Since the earliest days of language, writers and preachers have been locked in a struggle for power and authority. In the Shadow of the Pulpit shows how that struggle has been at the heart of Welsh writing for more than two centuries, intimately shaping the English-language literature produced in Wales in that time. It traces the growing literary response to the power of Welsh Nonconformity from the eighteenth century onwards, and it also uncovers a whole new body of nineteenth-century fiction from Wales.
|Publisher:||University of Wales Press|
|Series:||University of Wales Press - Writing Wales in English Series|
|Product dimensions:||5.40(w) x 8.40(h) x 1.20(d)|
About the Author
M. Wynn Thomas is professor of English and the Emyr Humphreys Professor of English at Swansea University.
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In the Shadow of the Pulpit
Literature and Nonconformist Wales
By M. Wynn Thomas
University of Wales PressCopyright © 2010 M. Wynn Thomas
All rights reserved.
A Bluffer's Guide to Welsh Nonconformity
'The dark chapels, squat as toads, raised their faces stonily.' They gave 'an appearance of grey gloom to Welsh life', were 'narrow', harboured congregations full of 'black certainties', became the grim fortresses of an oppressive theocracy. At the same time, they were socially pivotal. They staged an incomparable theatre of spiritual struggle and echoed to hymns dangerously capable of bringing even the hardiest atheist to his repentant knees. Or so they still seemed to some writers and readers during the twentieth century. Even today, outrageously cross-dressed as nightclub, or social centre, or bingo hall, they dominate the physical landscape of every town and village. They are the ruined dolmens of some mysterious, departed civilization. Like those great stone faces on Easter Island, they still command physical space, but no longer invite comprehension. Yet to understand the Wales of today we need to be able to read 'the obsolete map' of our chapels. How to establish the relevant co-ordinates, though, if we lack basic bearings? If we don't have the appropriate compass of historical information? In many respects, present-day Wales's casual, uncomprehending acquaintance with the chapel-littered landscape of its chapel-ridden past is the legacy of a multifaceted process of secularization, of religious disenchantment. To this the English-language writers of twentieth-century Wales made a small but significant contribution. But the complex ferocity of their passion becomes incomprehensible unless we first know something of the powerful phenomenon that so appalled and allured them. Before, therefore, we approach those writers and their predecessors, it is necessary to attempt some sort of simple 'map' of Wales's holy land, with its Penuels and Bethels, its Seions and its Tabernacles. This bluffer's guide, intended for readers of a terminally post-Nonconformist generation, attempts to explain how Protestantism gave rise to Nonconformity, and Nonconformity once took Wales by spiritual storm.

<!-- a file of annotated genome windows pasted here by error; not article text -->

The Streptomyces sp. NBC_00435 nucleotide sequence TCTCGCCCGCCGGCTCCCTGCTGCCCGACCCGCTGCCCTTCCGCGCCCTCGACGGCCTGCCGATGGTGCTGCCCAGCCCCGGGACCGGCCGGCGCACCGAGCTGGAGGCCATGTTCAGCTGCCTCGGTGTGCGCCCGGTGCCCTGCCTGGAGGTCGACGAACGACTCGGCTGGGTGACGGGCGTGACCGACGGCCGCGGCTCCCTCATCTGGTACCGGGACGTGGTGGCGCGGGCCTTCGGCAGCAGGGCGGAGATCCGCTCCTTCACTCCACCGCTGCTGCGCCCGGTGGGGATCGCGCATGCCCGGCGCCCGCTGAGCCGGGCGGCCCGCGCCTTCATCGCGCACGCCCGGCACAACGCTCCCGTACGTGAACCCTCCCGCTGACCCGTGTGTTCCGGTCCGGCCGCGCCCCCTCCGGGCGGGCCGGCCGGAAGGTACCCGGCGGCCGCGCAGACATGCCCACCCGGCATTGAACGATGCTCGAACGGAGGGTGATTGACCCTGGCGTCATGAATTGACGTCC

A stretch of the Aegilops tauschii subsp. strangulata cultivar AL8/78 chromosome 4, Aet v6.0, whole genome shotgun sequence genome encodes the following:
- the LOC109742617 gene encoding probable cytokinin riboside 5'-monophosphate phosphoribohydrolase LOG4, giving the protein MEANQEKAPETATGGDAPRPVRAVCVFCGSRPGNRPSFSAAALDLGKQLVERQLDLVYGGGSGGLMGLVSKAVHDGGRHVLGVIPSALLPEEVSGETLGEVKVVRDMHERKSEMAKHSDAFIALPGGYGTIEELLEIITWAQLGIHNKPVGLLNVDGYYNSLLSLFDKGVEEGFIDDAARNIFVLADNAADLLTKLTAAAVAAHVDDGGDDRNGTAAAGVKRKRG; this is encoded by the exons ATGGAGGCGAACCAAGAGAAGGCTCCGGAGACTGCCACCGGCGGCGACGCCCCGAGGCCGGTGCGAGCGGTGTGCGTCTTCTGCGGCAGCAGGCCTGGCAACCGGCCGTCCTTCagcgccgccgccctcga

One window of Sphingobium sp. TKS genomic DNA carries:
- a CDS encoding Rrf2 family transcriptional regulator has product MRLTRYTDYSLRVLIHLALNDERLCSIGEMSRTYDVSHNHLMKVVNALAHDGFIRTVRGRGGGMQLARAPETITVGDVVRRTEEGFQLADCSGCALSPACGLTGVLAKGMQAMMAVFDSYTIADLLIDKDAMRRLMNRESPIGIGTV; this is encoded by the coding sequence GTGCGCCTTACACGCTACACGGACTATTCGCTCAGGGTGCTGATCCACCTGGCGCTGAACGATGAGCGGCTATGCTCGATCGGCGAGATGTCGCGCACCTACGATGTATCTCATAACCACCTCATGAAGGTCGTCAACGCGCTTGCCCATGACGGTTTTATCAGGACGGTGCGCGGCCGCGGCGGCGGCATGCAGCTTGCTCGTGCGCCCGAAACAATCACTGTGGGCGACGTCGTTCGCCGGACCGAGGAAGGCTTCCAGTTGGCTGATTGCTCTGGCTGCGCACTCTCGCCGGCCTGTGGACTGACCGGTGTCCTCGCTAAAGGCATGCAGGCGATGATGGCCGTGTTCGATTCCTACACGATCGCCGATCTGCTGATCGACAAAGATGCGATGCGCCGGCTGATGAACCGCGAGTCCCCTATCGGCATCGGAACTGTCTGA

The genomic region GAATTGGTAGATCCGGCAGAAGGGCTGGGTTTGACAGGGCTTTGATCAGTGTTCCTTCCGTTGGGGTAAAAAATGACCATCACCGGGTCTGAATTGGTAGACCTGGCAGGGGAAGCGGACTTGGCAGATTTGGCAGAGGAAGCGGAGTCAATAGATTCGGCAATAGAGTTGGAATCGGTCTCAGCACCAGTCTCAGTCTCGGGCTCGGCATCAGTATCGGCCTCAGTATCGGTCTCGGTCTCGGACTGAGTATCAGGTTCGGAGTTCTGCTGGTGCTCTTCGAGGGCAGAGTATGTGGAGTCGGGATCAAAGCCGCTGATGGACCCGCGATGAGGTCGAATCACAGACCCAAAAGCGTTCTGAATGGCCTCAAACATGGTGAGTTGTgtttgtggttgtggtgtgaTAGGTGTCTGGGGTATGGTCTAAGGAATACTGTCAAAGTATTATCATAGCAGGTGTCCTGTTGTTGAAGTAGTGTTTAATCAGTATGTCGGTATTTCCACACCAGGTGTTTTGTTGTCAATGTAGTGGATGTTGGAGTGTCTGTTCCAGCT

So: what can we say about 'Protestantism'? Where, when and how did it begin? What form did it take? How, when and where did it give rise to its chronically obstreperous and fissiparous offspring, Nonconformity? And how did Wales come in (very late) on this astonishing new act? The date is 1517; Wittenberg the place; and it starts as one disaffected Catholic monk's challenge to his Church. A limited local act of personal conscience, it became the cornerstone of modern secular individualism. But Luther owed more to the past than he could ever see of the future. In nailing his defiant challenge to public theological argument on the door of his church, he was giving expression to a long-standing impulse of reform within Catholicism itself. It had been differently expressed through the 'heretical' attempts by Wyclif and Hus to ground faith on every individual's direct access to the Bible in the vernacular, and in the great Catholic humanist scholar Erasmus' debunking, through learned application to original biblical sources, of several of the late medieval Church's lucratively mystified cults and sacraments. Of all that Church's grotesque excrescences, a particular, and immediate, source of contention with reformers was the cash value placed on salvation by the system of purchase of indulgences to allow the dead earlier release from Purgatory. For them, the turning of priests into brokers signified the way in which the Church as a whole had turned, under the oppressive dominion of the pope, into a greedy, exploitative, power-hungry institution.